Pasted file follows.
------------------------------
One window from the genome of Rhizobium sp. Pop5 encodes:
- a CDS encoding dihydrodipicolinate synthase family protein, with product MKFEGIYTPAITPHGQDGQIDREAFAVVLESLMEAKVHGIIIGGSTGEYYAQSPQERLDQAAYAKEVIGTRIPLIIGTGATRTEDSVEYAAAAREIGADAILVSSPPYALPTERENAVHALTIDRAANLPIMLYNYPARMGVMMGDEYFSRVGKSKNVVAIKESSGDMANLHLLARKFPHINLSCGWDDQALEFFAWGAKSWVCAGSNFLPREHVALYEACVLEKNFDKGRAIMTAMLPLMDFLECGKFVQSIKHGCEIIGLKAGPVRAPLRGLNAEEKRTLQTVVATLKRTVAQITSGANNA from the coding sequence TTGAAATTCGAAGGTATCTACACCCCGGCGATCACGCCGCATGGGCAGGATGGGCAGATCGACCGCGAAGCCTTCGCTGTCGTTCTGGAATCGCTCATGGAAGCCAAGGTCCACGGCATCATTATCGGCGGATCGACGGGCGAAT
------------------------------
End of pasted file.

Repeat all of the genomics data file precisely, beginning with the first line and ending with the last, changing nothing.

One window from the genome of Rhizobium sp. Pop5 encodes:
- a CDS encoding dihydrodipicolinate synthase family protein, with product MKFEGIYTPAITPHGQDGQIDREAFAVVLESLMEAKVHGIIIGGSTGEYYAQSPQERLDQAAYAKEVIGTRIPLIIGTGATRTEDSVEYAAAAREIGADAILVSSPPYALPTERENAVHALTIDRAANLPIMLYNYPARMGVMMGDEYFSRVGKSKNVVAIKESSGDMANLHLLARKFPHINLSCGWDDQALEFFAWGAKSWVCAGSNFLPREHVALYEACVLEKNFDKGRAIMTAMLPLMDFLECGKFVQSIKHGCEIIGLKAGPVRAPLRGLNAEEKRTLQTVVATLKRTVAQITSGANNA from the coding sequence TTGAAATTCGAAGGTATCTACACCCCGGCGATCACGCCGCATGGGCAGGATGGGCAGATCGACCGCGAAGCCTTCGCTGTCGTTCTGGAATCGCTCATGGAAGCCAAGGTCCACGGCATCATTATCGGCGGATCGACGGGCGAAT